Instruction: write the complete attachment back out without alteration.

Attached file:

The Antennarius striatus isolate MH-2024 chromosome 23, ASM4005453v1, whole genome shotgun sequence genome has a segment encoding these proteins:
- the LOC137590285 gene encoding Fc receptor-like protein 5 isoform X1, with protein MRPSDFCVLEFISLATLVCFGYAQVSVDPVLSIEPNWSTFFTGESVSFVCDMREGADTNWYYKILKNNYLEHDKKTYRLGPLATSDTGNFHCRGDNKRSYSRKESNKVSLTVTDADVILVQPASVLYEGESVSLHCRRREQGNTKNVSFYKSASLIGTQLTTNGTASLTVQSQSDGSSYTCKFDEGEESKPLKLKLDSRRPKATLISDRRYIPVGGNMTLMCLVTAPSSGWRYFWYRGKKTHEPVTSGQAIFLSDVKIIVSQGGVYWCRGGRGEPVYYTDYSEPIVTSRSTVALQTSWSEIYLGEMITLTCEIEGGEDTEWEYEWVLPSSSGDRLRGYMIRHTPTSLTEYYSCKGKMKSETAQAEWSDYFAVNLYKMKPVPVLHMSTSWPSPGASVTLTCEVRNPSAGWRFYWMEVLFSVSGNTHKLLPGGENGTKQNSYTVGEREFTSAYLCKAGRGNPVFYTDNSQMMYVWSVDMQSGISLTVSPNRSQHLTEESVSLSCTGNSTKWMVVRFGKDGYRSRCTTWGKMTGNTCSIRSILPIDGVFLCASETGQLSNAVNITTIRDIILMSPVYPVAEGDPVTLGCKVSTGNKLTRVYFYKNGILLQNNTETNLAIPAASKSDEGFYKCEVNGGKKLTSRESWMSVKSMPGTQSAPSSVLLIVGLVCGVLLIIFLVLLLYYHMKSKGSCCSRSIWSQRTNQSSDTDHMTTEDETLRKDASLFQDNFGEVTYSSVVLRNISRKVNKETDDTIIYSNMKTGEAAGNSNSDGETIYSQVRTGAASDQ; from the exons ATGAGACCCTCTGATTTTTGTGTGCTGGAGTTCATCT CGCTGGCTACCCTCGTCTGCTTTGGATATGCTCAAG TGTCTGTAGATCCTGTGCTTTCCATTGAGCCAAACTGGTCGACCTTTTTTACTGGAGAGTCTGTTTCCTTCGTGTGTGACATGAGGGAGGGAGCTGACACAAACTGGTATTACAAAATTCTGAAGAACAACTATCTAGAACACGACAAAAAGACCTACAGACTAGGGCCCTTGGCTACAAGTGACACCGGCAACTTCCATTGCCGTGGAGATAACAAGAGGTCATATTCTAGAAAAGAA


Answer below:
The Antennarius striatus isolate MH-2024 chromosome 23, ASM4005453v1, whole genome shotgun sequence genome has a segment encoding these proteins:
- the LOC137590285 gene encoding Fc receptor-like protein 5 isoform X1, with protein MRPSDFCVLEFISLATLVCFGYAQVSVDPVLSIEPNWSTFFTGESVSFVCDMREGADTNWYYKILKNNYLEHDKKTYRLGPLATSDTGNFHCRGDNKRSYSRKESNKVSLTVTDADVILVQPASVLYEGESVSLHCRRREQGNTKNVSFYKSASLIGTQLTTNGTASLTVQSQSDGSSYTCKFDEGEESKPLKLKLDSRRPKATLISDRRYIPVGGNMTLMCLVTAPSSGWRYFWYRGKKTHEPVTSGQAIFLSDVKIIVSQGGVYWCRGGRGEPVYYTDYSEPIVTSRSTVALQTSWSEIYLGEMITLTCEIEGGEDTEWEYEWVLPSSSGDRLRGYMIRHTPTSLTEYYSCKGKMKSETAQAEWSDYFAVNLYKMKPVPVLHMSTSWPSPGASVTLTCEVRNPSAGWRFYWMEVLFSVSGNTHKLLPGGENGTKQNSYTVGEREFTSAYLCKAGRGNPVFYTDNSQMMYVWSVDMQSGISLTVSPNRSQHLTEESVSLSCTGNSTKWMVVRFGKDGYRSRCTTWGKMTGNTCSIRSILPIDGVFLCASETGQLSNAVNITTIRDIILMSPVYPVAEGDPVTLGCKVSTGNKLTRVYFYKNGILLQNNTETNLAIPAASKSDEGFYKCEVNGGKKLTSRESWMSVKSMPGTQSAPSSVLLIVGLVCGVLLIIFLVLLLYYHMKSKGSCCSRSIWSQRTNQSSDTDHMTTEDETLRKDASLFQDNFGEVTYSSVVLRNISRKVNKETDDTIIYSNMKTGEAAGNSNSDGETIYSQVRTGAASDQ; from the exons ATGAGACCCTCTGATTTTTGTGTGCTGGAGTTCATCT CGCTGGCTACCCTCGTCTGCTTTGGATATGCTCAAG TGTCTGTAGATCCTGTGCTTTCCATTGAGCCAAACTGGTCGACCTTTTTTACTGGAGAGTCTGTTTCCTTCGTGTGTGACATGAGGGAGGGAGCTGACACAAACTGGTATTACAAAATTCTGAAGAACAACTATCTAGAACACGACAAAAAGACCTACAGACTAGGGCCCTTGGCTACAAGTGACACCGGCAACTTCCATTGCCGTGGAGATAACAAGAGGTCATATTCTAGAAAAGAA